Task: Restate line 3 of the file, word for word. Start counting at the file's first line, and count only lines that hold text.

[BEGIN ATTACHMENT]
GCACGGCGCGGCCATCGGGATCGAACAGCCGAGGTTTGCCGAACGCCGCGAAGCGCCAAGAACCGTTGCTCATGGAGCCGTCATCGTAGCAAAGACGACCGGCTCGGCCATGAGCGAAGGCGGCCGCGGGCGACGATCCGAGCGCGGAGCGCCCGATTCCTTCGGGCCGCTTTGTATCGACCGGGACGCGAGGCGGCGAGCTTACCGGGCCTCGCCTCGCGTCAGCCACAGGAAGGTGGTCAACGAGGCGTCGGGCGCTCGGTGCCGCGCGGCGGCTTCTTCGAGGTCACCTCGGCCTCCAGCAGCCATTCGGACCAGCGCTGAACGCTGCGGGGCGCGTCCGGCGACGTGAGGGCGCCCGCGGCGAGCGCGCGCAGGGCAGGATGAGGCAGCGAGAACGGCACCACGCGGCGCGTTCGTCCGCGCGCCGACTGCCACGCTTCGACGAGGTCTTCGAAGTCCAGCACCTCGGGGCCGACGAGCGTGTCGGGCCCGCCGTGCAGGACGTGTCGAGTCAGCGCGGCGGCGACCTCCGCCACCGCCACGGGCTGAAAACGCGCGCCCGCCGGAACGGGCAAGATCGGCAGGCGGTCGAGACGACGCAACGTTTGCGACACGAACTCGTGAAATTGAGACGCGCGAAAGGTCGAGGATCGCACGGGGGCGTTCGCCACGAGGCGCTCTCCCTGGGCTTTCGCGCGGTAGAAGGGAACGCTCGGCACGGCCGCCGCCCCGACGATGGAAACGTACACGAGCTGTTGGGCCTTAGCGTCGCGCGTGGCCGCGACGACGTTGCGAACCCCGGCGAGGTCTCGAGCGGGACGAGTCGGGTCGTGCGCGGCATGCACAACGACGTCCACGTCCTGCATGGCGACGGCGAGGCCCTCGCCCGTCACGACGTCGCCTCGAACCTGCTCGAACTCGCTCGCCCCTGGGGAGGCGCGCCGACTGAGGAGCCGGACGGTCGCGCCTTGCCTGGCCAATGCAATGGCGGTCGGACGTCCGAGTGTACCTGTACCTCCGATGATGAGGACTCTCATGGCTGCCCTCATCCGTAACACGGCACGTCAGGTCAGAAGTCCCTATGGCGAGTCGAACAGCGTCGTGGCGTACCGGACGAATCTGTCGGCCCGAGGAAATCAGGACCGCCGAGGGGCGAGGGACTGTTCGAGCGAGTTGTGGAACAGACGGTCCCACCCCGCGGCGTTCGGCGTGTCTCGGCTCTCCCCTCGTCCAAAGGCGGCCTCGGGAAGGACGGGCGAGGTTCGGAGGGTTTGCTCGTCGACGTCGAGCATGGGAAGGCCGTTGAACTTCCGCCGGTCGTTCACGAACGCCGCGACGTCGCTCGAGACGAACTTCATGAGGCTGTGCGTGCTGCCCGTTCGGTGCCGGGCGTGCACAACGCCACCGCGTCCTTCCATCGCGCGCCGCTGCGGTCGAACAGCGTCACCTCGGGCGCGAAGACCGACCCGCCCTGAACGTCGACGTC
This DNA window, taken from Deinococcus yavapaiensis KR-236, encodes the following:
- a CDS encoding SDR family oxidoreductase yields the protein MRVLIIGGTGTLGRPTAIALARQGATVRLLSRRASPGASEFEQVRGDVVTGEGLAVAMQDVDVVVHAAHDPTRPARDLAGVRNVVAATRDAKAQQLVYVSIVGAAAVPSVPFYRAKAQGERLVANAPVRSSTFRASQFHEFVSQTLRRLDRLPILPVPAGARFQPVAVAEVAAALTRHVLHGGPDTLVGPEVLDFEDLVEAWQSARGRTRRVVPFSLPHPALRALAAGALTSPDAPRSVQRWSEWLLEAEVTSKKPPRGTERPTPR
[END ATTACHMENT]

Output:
- a CDS encoding SDR family oxidoreductase yields the protein MRVLIIGGTGTLGRPTAIALARQGATVRLLSRRASPGASEFEQVRGDVVTGEGLAVAMQDVDVVVHAAHDPTRPARDLAGVRNVVAATRDAKAQQLVYVSIVGAAAVPSVPFYRAKAQGERLVANAPVRSSTFRASQFHEFVSQTLRRLDRLPILPVPAGARFQPVAVAEVAAALTRHVLHGGPDTLVGPEVLDFEDLVEAWQSARGRTRRVVPFSLPHPALRALAAGALTSPDAPRSVQRWSEWLLEAEVTSKKPPRGTERPTPR